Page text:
A PKR victory in Batang Ai, even by a wafer-thin margin, would therefore begin the tsunami in Sarawak politics.

After all, if BN loses a 95%-Dayak constituency, all the 28 Dayak-majority seats in the state may be in danger. And if the Chinese Sarawakians continue their rejection of BN as they did in 2006, another 15 Chinese Malaysian-majority or mixed seats may fall to the opposition, too.


Taib Mahmud
With only 28 Muslim-majority seats to count on, the white-haired Rajah would no longer be the given. Once the field becomes a free-for-all, there would be no incentive for Taib’s Dayak lieutenants to help install his crown prince.

Batang Ai once produced a hero that defied the White Rajah and shouted “Agi Idup, Agi Ngelaban!”  (“I fight so long as I still live”). There is no sign of such spirit yet in the present day.

So, the Rajah may still have his field day come 7 April. He, however, may not be able to avoid the fate of being Sarawak’s last Rajah.

The PKR wrested the Ijok seat from the BN in the March 2008 general election just 11 months after losing it in the 2007 by-elections. But the Opposition’s fortune turned only after the momentous Hindraf rally of November 2007, sparked in part by the demolition of Hindu temples.

“Perhaps, Sarawak does need a DRAF (Dayak Rights Action Force) to defend their Native Customary Rights land,” a Sarawakian journalist commented.

Perhaps. And perhaps that’s why PKR leaders are denied entry into Sarawak.


A political scientist by training and a journalism lecturer by trade, Wong Chin Huat is based in Monash University Sunway Campus. He believes all internal colonisation must end, and cannot wait to see a more democratic and autonomous Sarawak.

Post to Twitter Post to Google Buzz Post to Delicious Post to Digg Post to Facebook Post to StumbleUpon

Tags: , , , , , , , , , , , , , , , ,

5 Responses to “The last Rajah’s battlefield”

  1. Karcy says:

    The writer has ignored a lot of things shaping the pro-Taib argument, and why many Sarawakians up until now, prefer to have him around instead of replacing him.

    Simply put, Taib was the middle ground between the then-powerful Umno-led BN and Sarawakian autonomy. He was part of the establishment, but he was also “one of us”. Keeping him secure meant establishing Sarawak as a middle ground. Umno has been attempting to get into East Malaysia for a long time and generally Sarawakians do not like what has happened in Sabah.

    While you speak of internal colonisation, urban pro-establishment Dayak folk tell me that internal colonisation was actually worse before Taib Mahmud, especially with regards to religious issues. Although I have no way of proving this and this is only what I heard from people, coerced conversions to Islam did happen under previous chief ministers.

    So the fact that Taib Mahmud has been in power for so long is not just because the Dayak Sarawakian community is oppressed. The decision to keep him there was a way of negotiating their way around the business of being in Malaysia, and deciding what can be accepted from West Malaysia and what cannot be. Our state song has a line “Sarawak dalam Malaysia”, and for many Sarawakians we see our identities outlined as such. But with trends in the West changing, Sarawakians will need to re-think and re-negotiate what that title means.

    There’s also the question of whether the Dayak politicians’ interests and battles actually do represent the Dayak people or not. I know that many people just throw in their votes to support their uncle, their friends, their uncle’s friend, their uncle’s friend’s friend, etc. Of course it is to a Dayak politician’s interest that the role of chief minister be made accessible for a Dayak once again. But the issue is, will his/her interests be the interests of the people?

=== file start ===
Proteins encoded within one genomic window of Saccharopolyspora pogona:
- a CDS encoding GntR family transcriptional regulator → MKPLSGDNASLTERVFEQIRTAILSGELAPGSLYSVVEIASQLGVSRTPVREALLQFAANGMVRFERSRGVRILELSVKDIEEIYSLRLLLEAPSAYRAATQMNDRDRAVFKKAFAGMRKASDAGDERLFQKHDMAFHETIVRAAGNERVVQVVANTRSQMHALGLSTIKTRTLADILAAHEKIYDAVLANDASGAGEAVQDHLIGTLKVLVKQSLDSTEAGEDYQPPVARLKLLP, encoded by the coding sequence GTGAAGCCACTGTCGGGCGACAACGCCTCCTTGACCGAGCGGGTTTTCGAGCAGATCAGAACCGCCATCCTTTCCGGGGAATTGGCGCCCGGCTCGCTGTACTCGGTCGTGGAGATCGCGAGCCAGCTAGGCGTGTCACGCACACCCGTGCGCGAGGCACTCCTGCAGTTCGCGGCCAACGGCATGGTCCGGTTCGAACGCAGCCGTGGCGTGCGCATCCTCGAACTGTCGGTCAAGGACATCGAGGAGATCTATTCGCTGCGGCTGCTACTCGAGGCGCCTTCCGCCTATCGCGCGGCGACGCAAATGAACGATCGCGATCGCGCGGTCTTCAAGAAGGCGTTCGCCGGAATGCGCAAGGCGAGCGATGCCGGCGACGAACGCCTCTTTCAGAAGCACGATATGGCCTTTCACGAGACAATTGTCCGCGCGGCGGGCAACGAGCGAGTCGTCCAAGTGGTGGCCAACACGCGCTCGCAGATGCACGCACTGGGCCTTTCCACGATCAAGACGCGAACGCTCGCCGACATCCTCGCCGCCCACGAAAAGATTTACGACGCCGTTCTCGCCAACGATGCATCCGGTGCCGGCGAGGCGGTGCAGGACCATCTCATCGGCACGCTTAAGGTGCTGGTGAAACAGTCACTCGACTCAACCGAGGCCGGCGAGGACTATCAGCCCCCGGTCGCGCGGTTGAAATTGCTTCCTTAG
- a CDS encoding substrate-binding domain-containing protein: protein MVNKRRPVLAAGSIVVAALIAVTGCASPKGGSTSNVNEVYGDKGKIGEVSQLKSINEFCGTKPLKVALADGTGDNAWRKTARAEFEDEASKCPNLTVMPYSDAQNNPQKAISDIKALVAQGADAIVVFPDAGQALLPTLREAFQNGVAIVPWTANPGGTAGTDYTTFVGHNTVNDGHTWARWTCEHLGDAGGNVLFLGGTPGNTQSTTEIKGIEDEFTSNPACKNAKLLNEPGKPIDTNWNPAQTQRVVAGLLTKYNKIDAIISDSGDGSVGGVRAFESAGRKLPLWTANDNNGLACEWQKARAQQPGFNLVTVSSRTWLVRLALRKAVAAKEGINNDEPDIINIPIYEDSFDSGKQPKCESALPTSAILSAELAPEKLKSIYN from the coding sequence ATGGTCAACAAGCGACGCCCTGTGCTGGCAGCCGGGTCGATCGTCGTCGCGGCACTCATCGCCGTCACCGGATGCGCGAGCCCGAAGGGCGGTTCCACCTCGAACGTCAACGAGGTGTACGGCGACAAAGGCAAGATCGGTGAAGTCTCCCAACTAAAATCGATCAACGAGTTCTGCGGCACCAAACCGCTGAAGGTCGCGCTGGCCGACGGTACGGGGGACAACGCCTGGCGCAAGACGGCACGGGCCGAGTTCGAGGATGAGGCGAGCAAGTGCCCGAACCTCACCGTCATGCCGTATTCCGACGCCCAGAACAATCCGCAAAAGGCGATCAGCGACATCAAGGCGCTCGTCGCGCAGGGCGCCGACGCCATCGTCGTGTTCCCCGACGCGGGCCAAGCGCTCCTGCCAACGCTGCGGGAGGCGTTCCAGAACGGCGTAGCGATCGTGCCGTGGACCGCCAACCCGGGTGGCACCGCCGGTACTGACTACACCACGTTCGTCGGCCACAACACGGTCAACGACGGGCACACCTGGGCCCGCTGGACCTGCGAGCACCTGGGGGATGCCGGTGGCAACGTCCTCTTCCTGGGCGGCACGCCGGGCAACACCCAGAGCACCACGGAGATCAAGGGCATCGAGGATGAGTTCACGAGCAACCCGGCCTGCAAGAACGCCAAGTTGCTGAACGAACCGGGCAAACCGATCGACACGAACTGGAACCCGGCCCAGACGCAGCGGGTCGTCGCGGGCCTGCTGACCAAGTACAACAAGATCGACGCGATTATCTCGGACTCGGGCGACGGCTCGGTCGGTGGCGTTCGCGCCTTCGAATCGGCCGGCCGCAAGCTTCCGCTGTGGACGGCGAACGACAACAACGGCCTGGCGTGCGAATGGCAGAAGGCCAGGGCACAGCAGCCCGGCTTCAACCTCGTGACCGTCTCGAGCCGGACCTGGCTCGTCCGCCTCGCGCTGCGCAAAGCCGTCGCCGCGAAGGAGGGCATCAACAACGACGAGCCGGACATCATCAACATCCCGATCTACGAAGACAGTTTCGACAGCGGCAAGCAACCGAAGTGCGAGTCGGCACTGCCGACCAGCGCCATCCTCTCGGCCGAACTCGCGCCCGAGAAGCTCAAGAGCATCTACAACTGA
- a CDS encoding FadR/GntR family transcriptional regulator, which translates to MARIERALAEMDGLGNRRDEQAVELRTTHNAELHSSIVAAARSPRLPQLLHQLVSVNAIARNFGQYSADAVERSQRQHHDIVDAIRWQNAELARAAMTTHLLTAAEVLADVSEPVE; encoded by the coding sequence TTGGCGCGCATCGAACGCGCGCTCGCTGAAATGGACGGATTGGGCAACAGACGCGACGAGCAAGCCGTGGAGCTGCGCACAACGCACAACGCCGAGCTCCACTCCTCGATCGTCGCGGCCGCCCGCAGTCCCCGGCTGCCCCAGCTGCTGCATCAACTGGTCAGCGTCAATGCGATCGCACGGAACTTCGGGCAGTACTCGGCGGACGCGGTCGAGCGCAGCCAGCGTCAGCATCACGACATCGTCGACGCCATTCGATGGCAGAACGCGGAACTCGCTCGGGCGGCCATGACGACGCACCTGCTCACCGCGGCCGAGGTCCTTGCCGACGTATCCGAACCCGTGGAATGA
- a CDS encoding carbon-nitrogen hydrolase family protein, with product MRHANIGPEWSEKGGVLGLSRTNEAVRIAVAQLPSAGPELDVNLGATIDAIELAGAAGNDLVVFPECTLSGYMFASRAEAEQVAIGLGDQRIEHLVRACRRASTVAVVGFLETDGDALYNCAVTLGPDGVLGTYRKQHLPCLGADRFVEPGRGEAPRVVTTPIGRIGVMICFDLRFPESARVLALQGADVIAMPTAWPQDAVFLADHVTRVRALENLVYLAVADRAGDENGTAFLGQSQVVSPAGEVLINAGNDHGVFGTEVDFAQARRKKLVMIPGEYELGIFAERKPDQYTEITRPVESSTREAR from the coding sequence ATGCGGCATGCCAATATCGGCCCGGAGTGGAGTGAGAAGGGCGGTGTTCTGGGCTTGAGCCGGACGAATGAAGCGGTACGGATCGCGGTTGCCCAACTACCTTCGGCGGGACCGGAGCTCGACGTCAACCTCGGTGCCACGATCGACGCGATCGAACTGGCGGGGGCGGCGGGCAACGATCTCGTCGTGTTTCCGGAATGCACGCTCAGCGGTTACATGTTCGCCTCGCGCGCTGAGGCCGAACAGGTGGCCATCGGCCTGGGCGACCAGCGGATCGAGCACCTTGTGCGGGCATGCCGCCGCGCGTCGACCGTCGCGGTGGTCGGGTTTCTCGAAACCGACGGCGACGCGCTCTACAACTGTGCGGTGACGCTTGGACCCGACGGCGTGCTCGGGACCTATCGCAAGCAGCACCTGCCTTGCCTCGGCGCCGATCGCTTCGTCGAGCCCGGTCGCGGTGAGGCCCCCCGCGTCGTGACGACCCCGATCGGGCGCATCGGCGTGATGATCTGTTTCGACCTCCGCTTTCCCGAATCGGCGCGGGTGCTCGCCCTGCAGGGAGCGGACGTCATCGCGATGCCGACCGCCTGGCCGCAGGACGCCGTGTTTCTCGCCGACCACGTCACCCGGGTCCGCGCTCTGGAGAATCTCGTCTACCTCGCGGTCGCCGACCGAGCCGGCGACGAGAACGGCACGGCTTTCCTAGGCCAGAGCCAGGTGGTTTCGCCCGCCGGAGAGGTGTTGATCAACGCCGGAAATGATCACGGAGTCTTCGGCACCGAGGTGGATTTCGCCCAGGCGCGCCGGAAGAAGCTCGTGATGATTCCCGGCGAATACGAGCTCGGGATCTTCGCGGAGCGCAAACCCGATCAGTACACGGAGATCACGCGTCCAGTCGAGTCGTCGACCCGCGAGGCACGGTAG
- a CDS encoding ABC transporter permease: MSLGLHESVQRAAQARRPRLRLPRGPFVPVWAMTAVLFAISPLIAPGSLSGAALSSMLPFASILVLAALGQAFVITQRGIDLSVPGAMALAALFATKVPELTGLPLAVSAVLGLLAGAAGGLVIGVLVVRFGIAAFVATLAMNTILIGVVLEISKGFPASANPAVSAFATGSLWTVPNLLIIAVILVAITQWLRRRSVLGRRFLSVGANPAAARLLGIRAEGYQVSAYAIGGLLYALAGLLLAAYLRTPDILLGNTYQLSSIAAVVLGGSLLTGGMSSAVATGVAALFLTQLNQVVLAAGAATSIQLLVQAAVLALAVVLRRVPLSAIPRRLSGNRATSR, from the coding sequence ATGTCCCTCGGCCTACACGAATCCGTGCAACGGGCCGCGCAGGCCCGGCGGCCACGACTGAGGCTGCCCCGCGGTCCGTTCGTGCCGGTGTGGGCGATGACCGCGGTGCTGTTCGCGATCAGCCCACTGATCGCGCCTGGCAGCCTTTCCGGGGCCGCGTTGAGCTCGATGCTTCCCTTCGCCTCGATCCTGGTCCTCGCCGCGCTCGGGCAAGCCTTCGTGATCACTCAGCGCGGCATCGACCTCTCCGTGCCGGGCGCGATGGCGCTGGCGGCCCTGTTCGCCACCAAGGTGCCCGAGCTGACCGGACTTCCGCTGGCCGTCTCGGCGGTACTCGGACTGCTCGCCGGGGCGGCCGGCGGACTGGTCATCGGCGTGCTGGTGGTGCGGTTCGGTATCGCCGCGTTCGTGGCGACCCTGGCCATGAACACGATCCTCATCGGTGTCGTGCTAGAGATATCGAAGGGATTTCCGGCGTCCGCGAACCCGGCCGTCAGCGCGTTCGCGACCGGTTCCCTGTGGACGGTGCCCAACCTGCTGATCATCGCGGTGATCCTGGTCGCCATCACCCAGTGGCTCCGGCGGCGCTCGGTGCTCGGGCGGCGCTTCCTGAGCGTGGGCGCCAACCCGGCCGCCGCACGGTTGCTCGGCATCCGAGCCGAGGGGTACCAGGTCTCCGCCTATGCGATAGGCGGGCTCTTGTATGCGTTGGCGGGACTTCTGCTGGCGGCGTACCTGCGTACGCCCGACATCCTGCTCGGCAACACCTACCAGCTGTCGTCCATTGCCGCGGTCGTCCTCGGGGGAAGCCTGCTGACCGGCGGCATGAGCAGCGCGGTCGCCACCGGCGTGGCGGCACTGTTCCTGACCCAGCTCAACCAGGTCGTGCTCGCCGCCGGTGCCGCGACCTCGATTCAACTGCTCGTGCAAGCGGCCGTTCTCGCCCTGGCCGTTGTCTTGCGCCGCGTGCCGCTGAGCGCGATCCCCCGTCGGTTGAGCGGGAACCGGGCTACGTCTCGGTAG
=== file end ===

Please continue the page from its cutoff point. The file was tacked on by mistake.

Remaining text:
The best way to look at the future of Sarawak is to look at the young. I can tell you that the young living in the longhouses are often very frustrated with their poverty. Their land and native customary rights are less important than the fact that they are all too aware of how far behind they are compared to the rest of the country. Their issues are urbanisation, unemployment, equal status as bumiputeras, and religious freedom. If you go to any longhouse now, you will see only children and very old people.

  2. lizzie says:

    Sounds to me we need to show the people of Batang Ai the movie “Ants’. They do not realise the power that they have…

  3. Kalam Perak says:

    Sarawakians have been in the dark for so long, the way to keep them voting for the establishment. The time has no come for the people to realise that the country and its wealth is owned collectively by the people, the power that truly is not owned by a particular family or group. I hope for that change to come. Pray for some enlightenment to Sarawakians.

  4. DeePo says:

    I guess I quite agree with karcy’s comment to some extend. Although I am a strong critic of Taib, but I am still proud that Taib can prevent Umno from ”infecting” Sarawakians.

    kalam perak,

    We are not in the dark. Generally, Sarawakians have a good life here (except the politics). We are rich people, even the rural folks; the only thing we lack here is just facilities (roads, electricity)…

    If you think rural folks are poor, consider this a moment: how do you think they bought a RM1000-2000 generator in their longhouse? Or motorboats that costs around RM3000-6000. And they bought CASH without any loan from bank or Along. Frankly speaking, we have good lives here. All from our hard work without NEP policy or even taking advantage of bumiputera status.

  5. Pajustha says:

    Dayaks in Malaysia will soon follow Dayaks of Indonesia in embracing Hinduism to save their Kaharingan customs.


Most Read (Past 3 Months)

Most Comments (Past 3 Months)

  • None found

Advertisement


<

Advertisement


  • The Nut Graph

 

Switch to our mobile site